We originally had her drop out of the ceiling and grab the assassin.  So we shot the final beat as if she were still hanging out in the ceiling. Problem was, when we got to the set for the grab, the logistics didn't work. So, on the fly rewrite and hanging chad.  I hope this helps you finally sleep.



@Devinoch: 1) It seems like we're getting lots of interesting permutations of the gang these days. What are the odds that we'll get a purely Nate and Parker episode at some point in the future?
2) Can we please, please, PLEASE get an episode at some point dedicated, at least in part, to what Nate and Sterling were like when they were working together, pre-Leverage crew? Mark is such a great actor, and Frame-Up made me yearn to see that backstory even more fleshed out, while still leaving a billion questions unanswered. Something to put a bug in the ear, perhaps.
3) Was Sophie's real name one of the ones that Sterling rattled off?
4) ... Nate's not gonna hang that picture of Sophie in his office with Old Man Nate is he?
1.) If we get a S6 I'd definitely consider a Nate/Parker team-up.  They have a very big scene in the season finale together.
2.) You got a good taste of it in "The Zanzibar Marketplace Job." We'll do more if we get the chance.
3.) No.
4.) Nope, that goes in Sophie's apartment.

@Anonymous: Just so you know, I'm totally choosing to view Blackeyes as the background for Sophie's character. She made a career out of stealing from the rich men who had previously treated her like an object. (Aside from the whole meta novel aspect of the series obviously). Cool?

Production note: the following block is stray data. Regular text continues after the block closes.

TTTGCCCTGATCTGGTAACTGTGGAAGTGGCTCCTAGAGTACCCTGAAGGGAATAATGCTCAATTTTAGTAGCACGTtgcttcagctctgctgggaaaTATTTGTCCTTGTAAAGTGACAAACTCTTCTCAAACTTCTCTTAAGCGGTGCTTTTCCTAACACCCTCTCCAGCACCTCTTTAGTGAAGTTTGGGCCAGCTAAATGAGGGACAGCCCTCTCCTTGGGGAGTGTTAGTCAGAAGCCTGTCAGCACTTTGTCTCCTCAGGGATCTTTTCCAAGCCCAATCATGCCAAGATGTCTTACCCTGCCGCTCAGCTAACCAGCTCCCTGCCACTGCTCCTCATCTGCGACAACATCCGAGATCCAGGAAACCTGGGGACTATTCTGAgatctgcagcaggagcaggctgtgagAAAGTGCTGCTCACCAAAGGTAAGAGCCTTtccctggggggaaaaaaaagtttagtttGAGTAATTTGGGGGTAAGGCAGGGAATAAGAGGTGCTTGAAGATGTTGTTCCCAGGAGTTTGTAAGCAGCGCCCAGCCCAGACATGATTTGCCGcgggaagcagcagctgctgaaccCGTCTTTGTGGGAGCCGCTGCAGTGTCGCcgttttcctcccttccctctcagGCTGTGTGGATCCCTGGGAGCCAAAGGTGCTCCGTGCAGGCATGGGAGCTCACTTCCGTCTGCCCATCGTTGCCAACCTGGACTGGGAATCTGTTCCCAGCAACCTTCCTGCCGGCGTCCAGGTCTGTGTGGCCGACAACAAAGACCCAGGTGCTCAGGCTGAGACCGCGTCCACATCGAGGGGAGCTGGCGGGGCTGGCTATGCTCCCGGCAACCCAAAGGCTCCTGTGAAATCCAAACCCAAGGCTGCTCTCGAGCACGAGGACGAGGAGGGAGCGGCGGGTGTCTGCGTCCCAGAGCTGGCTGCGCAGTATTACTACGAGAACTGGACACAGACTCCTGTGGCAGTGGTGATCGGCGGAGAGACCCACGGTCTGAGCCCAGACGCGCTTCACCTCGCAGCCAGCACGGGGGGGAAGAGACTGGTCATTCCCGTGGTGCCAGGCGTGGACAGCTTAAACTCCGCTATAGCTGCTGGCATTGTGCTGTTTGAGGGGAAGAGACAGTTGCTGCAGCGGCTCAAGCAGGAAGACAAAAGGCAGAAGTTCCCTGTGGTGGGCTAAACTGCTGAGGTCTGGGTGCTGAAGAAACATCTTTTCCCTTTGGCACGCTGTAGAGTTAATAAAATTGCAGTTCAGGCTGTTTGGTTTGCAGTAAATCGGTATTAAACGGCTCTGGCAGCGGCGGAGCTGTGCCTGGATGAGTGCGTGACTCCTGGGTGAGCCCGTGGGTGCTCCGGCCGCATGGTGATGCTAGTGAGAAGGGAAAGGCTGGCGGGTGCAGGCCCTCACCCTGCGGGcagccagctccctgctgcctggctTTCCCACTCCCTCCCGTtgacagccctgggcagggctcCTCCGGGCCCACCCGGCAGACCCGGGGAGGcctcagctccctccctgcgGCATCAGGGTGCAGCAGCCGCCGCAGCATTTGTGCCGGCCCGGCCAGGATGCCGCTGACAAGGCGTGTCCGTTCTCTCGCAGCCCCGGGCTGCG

Sophie is the only character for whom we have no explanation as to why she does what she does ... Sophie. Nadda. Zip. Zero.  I'm going with Blackeyes. Since you seem determined to act as if somehow the characters backstory's have all been treated equally. Not trying to be a hater, but Sophie is ridiculously negleced in that sense. 
You may feel as if her past doesn't matter but I watch everything on TV. EVERYTHING (non-reality, that is) because I'm a huge TV buff. And I have NEVER wanted to know more about a character than I do with Sophie. Period.
... then it's working.  Seriously, I know we've held back more on her backstory.  That's not a punishment, or lack of interest in the character.  Just... this seems to be the best way to hook people into that character.
@Mark Lungo:"The Frame-Up Job" is played as a light, Agatha Christie-style mystery, which obscures that the villain is one of the most cold-hearted antagonists in the entire series. He's a rich ne'er-do-well who starts out by slowly poisoning his own father. Later, when Nate, Sophie and Sterling expose his partner and she runs to him in panic, he instantly kills her as casually as if he were swatting a fly.
Oh yeah, he's horrible. Utterly fucking monstrous.  No disagreement.  Consistent with the noir tone in the back of my head, though.
@Anonymous: 1.) Who would win in a con/reverse con between our Leverage team and the A-Team?"  2.) Could the Leverage team con the NCIS team and get away with it? How would it go down?"

1.) Leverage team wins, as they are doing a getaway while the A-Team builds their Tank of the Week. (Ther's a lot of nice moments in the new movie, BTW).
2.) Tie game.  Meet, fight, team-up.

@Brye:  If My Mystere was his first painting... and Mettier died in 1989, how the hell old was Sophie in that painting??

As noted he had a very short career.  There was a "-teen" in her age.

@Zmiles: 1. Any chance of a musical ep? :-)
2. Are there any plans to have part of the team go up against the other part? Sort of like how members of the same sports team will sometimes play against each other to test each other, perhaps Nate would have one of the members having to complete objective X while the rest of the team has to stop them.